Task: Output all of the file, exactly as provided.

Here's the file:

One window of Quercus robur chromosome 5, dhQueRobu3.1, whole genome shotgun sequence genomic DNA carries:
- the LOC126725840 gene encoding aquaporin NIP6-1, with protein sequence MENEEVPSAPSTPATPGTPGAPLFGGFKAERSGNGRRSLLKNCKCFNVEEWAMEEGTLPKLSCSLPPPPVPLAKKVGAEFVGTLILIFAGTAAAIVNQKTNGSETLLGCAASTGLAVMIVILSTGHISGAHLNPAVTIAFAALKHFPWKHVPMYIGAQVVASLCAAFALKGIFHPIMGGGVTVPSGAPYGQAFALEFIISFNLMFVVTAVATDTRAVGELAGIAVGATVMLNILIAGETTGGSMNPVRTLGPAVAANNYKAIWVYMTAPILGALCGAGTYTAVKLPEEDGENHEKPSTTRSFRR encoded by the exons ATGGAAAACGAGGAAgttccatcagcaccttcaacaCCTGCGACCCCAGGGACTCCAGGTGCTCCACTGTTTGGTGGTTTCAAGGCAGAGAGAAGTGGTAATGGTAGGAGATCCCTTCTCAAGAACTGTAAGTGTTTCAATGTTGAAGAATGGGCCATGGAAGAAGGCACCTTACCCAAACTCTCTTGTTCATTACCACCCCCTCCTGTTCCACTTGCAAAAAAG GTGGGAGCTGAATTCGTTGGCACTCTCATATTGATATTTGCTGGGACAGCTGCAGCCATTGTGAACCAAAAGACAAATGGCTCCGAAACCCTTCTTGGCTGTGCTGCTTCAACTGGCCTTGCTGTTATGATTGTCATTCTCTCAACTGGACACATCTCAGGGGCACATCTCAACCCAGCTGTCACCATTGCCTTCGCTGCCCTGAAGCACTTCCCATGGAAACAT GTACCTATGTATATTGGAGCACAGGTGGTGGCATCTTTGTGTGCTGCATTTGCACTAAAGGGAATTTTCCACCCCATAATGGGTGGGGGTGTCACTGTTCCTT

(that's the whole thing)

One window of Quercus robur chromosome 5, dhQueRobu3.1, whole genome shotgun sequence genomic DNA carries:
- the LOC126725840 gene encoding aquaporin NIP6-1, with protein sequence MENEEVPSAPSTPATPGTPGAPLFGGFKAERSGNGRRSLLKNCKCFNVEEWAMEEGTLPKLSCSLPPPPVPLAKKVGAEFVGTLILIFAGTAAAIVNQKTNGSETLLGCAASTGLAVMIVILSTGHISGAHLNPAVTIAFAALKHFPWKHVPMYIGAQVVASLCAAFALKGIFHPIMGGGVTVPSGAPYGQAFALEFIISFNLMFVVTAVATDTRAVGELAGIAVGATVMLNILIAGETTGGSMNPVRTLGPAVAANNYKAIWVYMTAPILGALCGAGTYTAVKLPEEDGENHEKPSTTRSFRR encoded by the exons ATGGAAAACGAGGAAgttccatcagcaccttcaacaCCTGCGACCCCAGGGACTCCAGGTGCTCCACTGTTTGGTGGTTTCAAGGCAGAGAGAAGTGGTAATGGTAGGAGATCCCTTCTCAAGAACTGTAAGTGTTTCAATGTTGAAGAATGGGCCATGGAAGAAGGCACCTTACCCAAACTCTCTTGTTCATTACCACCCCCTCCTGTTCCACTTGCAAAAAAG GTGGGAGCTGAATTCGTTGGCACTCTCATATTGATATTTGCTGGGACAGCTGCAGCCATTGTGAACCAAAAGACAAATGGCTCCGAAACCCTTCTTGGCTGTGCTGCTTCAACTGGCCTTGCTGTTATGATTGTCATTCTCTCAACTGGACACATCTCAGGGGCACATCTCAACCCAGCTGTCACCATTGCCTTCGCTGCCCTGAAGCACTTCCCATGGAAACAT GTACCTATGTATATTGGAGCACAGGTGGTGGCATCTTTGTGTGCTGCATTTGCACTAAAGGGAATTTTCCACCCCATAATGGGTGGGGGTGTCACTGTTCCTT